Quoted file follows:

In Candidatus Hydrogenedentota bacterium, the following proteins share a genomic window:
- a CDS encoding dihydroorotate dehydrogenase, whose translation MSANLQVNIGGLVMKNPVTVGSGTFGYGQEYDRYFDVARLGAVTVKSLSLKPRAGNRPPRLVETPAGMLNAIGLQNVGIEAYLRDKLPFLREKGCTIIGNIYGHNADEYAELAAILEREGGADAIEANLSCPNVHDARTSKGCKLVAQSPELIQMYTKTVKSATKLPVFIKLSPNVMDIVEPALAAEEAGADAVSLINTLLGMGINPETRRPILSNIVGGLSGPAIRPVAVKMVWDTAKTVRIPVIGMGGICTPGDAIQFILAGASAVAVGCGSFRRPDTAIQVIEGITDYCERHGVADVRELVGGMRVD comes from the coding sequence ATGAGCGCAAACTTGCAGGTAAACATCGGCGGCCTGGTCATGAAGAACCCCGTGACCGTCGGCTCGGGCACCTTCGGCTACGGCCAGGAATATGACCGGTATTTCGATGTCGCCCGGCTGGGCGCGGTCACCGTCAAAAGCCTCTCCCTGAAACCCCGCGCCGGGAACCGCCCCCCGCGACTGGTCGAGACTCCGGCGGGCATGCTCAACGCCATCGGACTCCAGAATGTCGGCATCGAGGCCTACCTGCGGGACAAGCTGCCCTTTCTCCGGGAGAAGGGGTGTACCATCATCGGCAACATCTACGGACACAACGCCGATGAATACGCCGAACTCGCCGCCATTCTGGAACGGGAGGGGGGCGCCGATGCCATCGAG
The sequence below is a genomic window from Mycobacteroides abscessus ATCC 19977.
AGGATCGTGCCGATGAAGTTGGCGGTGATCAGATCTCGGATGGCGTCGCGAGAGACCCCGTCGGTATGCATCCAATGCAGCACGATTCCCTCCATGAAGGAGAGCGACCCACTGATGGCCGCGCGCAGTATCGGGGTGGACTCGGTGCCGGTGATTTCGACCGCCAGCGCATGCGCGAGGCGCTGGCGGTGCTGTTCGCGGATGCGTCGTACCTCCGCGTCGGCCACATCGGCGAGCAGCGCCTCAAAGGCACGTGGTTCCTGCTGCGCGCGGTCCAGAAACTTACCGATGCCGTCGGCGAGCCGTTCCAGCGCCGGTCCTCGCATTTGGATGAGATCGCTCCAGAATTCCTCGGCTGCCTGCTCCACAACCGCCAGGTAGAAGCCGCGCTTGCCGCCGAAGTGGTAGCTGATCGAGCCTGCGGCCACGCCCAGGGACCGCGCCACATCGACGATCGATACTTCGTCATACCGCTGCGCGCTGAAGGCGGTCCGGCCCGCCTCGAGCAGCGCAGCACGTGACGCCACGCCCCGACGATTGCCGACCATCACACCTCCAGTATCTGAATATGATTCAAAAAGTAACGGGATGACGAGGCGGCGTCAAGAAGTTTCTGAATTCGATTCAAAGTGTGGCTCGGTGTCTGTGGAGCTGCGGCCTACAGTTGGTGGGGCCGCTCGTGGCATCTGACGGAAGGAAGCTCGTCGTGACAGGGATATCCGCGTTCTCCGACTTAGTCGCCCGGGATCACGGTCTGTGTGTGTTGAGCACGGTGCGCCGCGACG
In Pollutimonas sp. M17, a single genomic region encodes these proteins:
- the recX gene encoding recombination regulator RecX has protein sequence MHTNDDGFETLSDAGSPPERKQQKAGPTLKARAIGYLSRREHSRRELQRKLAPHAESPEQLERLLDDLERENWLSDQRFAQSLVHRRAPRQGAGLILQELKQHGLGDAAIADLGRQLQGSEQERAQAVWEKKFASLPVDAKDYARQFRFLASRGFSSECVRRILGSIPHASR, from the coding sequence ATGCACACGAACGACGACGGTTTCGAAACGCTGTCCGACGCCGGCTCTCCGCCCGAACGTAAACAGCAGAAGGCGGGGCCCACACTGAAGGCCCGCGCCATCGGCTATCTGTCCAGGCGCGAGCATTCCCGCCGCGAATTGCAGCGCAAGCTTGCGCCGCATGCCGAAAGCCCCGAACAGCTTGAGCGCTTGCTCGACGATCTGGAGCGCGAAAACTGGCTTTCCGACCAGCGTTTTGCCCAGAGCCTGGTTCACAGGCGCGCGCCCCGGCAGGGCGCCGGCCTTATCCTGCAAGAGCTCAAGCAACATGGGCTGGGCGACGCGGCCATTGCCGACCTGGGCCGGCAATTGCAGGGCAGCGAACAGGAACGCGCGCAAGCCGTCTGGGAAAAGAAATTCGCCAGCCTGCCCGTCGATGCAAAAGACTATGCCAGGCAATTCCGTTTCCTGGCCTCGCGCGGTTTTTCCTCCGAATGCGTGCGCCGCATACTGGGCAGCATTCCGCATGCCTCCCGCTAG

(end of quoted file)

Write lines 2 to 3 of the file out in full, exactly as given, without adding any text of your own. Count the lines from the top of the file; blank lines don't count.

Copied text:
- a CDS encoding dihydroorotate dehydrogenase, whose translation MSANLQVNIGGLVMKNPVTVGSGTFGYGQEYDRYFDVARLGAVTVKSLSLKPRAGNRPPRLVETPAGMLNAIGLQNVGIEAYLRDKLPFLREKGCTIIGNIYGHNADEYAELAAILEREGGADAIEANLSCPNVHDARTSKGCKLVAQSPELIQMYTKTVKSATKLPVFIKLSPNVMDIVEPALAAEEAGADAVSLINTLLGMGINPETRRPILSNIVGGLSGPAIRPVAVKMVWDTAKTVRIPVIGMGGICTPGDAIQFILAGASAVAVGCGSFRRPDTAIQVIEGITDYCERHGVADVRELVGGMRVD comes from the coding sequence ATGAGCGCAAACTTGCAGGTAAACATCGGCGGCCTGGTCATGAAGAACCCCGTGACCGTCGGCTCGGGCACCTTCGGCTACGGCCAGGAATATGACCGGTATTTCGATGTCGCCCGGCTGGGCGCGGTCACCGTCAAAAGCCTCTCCCTGAAACCCCGCGCCGGGAACCGCCCCCCGCGACTGGTCGAGACTCCGGCGGGCATGCTCAACGCCATCGGACTCCAGAATGTCGGCATCGAGGCCTACCTGCGGGACAAGCTGCCCTTTCTCCGGGAGAAGGGGTGTACCATCATCGGCAACATCTACGGACACAACGCCGATGAATACGCCGAACTCGCCGCCATTCTGGAACGGGAGGGGGGCGCCGATGCCATCGAG
The sequence below is a genomic window from Mycobacteroides abscessus ATCC 19977.